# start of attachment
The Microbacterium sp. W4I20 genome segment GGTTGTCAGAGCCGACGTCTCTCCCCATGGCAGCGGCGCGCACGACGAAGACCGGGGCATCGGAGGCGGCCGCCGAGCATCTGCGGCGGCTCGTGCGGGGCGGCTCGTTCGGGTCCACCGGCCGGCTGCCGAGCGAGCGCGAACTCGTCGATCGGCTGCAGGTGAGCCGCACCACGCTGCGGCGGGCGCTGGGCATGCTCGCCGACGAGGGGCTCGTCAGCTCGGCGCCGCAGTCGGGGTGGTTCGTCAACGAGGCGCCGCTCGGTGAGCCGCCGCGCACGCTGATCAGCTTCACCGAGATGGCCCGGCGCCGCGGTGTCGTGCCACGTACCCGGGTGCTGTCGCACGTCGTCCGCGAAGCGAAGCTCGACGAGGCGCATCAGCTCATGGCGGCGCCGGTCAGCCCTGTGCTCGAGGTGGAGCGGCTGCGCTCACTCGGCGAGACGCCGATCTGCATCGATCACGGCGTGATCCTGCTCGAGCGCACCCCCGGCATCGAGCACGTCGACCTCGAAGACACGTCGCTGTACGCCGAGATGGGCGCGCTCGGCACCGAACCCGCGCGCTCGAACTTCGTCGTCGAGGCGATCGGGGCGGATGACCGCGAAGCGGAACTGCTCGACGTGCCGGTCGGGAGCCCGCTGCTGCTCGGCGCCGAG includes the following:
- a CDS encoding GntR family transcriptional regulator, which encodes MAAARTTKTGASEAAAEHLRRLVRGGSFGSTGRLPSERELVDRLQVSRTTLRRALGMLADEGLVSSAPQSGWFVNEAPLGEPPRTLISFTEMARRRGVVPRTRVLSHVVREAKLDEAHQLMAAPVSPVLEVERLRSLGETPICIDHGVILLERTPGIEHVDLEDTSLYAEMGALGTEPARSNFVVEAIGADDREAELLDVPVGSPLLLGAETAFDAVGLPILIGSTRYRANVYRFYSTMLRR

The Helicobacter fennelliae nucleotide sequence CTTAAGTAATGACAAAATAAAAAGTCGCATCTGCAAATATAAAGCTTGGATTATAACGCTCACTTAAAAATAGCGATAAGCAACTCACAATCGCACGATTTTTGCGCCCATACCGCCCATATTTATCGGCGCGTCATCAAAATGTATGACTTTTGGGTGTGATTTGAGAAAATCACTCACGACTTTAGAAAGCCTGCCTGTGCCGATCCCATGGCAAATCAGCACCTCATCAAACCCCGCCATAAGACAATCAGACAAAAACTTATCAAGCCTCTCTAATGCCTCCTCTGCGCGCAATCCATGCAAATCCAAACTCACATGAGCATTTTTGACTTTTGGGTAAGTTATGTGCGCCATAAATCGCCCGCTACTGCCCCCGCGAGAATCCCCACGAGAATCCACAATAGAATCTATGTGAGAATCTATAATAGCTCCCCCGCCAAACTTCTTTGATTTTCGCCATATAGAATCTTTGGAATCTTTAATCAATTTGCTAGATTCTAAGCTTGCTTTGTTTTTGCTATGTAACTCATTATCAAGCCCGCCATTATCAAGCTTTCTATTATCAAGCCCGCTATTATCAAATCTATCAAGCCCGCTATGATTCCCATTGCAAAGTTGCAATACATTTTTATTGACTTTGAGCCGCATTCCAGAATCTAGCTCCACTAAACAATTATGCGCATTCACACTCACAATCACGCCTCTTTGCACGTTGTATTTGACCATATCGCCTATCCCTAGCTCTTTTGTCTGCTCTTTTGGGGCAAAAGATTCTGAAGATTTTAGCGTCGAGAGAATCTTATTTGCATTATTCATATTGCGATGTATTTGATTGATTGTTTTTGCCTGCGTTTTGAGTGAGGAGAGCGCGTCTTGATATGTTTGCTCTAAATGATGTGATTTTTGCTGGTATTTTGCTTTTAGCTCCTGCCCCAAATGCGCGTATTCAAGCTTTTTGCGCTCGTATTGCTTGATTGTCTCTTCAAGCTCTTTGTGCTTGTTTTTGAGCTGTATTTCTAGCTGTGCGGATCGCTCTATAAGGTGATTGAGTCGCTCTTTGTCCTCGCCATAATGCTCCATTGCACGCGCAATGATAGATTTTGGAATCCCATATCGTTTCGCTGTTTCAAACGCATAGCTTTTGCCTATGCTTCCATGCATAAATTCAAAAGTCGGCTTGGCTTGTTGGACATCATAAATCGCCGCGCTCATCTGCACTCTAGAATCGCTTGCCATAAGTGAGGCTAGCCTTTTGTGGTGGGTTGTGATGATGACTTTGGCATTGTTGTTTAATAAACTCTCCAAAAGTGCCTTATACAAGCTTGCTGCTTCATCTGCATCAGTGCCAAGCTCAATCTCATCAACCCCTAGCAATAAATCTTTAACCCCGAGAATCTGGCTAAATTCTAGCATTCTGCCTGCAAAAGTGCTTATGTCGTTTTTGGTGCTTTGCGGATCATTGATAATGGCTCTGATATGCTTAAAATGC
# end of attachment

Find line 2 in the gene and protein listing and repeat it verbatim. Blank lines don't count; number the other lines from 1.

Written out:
- a CDS encoding GntR family transcriptional regulator, which encodes MAAARTTKTGASEAAAEHLRRLVRGGSFGSTGRLPSERELVDRLQVSRTTLRRALGMLADEGLVSSAPQSGWFVNEAPLGEPPRTLISFTEMARRRGVVPRTRVLSHVVREAKLDEAHQLMAAPVSPVLEVERLRSLGETPICIDHGVILLERTPGIEHVDLEDTSLYAEMGALGTEPARSNFVVEAIGADDREAELLDVPVGSPLLLGAETAFDAVGLPILIGSTRYRANVYRFYSTMLRR